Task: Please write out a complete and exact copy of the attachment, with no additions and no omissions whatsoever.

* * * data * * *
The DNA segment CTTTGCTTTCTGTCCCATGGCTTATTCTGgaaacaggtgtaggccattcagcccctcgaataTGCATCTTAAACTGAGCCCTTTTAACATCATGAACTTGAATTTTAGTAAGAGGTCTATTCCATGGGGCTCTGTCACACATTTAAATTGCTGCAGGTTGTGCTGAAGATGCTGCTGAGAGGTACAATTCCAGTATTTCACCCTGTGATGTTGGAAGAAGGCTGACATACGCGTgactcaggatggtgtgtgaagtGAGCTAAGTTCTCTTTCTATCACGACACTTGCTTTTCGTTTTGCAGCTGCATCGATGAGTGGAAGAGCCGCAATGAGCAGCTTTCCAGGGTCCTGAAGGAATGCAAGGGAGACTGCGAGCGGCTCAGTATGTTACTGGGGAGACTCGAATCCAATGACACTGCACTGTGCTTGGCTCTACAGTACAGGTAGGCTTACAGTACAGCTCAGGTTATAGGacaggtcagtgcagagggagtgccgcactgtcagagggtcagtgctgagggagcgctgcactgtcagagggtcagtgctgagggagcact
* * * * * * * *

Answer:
The DNA segment CTTTGCTTTCTGTCCCATGGCTTATTCTGgaaacaggtgtaggccattcagcccctcgaataTGCATCTTAAACTGAGCCCTTTTAACATCATGAACTTGAATTTTAGTAAGAGGTCTATTCCATGGGGCTCTGTCACACATTTAAATTGCTGCAGGTTGTGCTGAAGATGCTGCTGAGAGGTACAATTCCAGTATTTCACCCTGTGATGTTGGAAGAAGGCTGACATACGCGTgactcaggatggtgtgtgaagtGAGCTAAGTTCTCTTTCTATCACGACACTTGCTTTTCGTTTTGCAGCTGCATCGATGAGTGGAAGAGCCGCAATGAGCAGCTTTCCAGGGTCCTGAAGGAATGCAAGGGAGACTGCGAGCGGCTCAGTATGTTACTGGGGAGACTCGAATCCAATGACACTGCACTGTGCTTGGCTCTACAGTACAGGTAGGCTTACAGTACAGCTCAGGTTATAGGacaggtcagtgcagagggagtgccgcactgtcagagggtcagtgctgagggagcgctgcactgtcagagggtcagtgctgagggagcact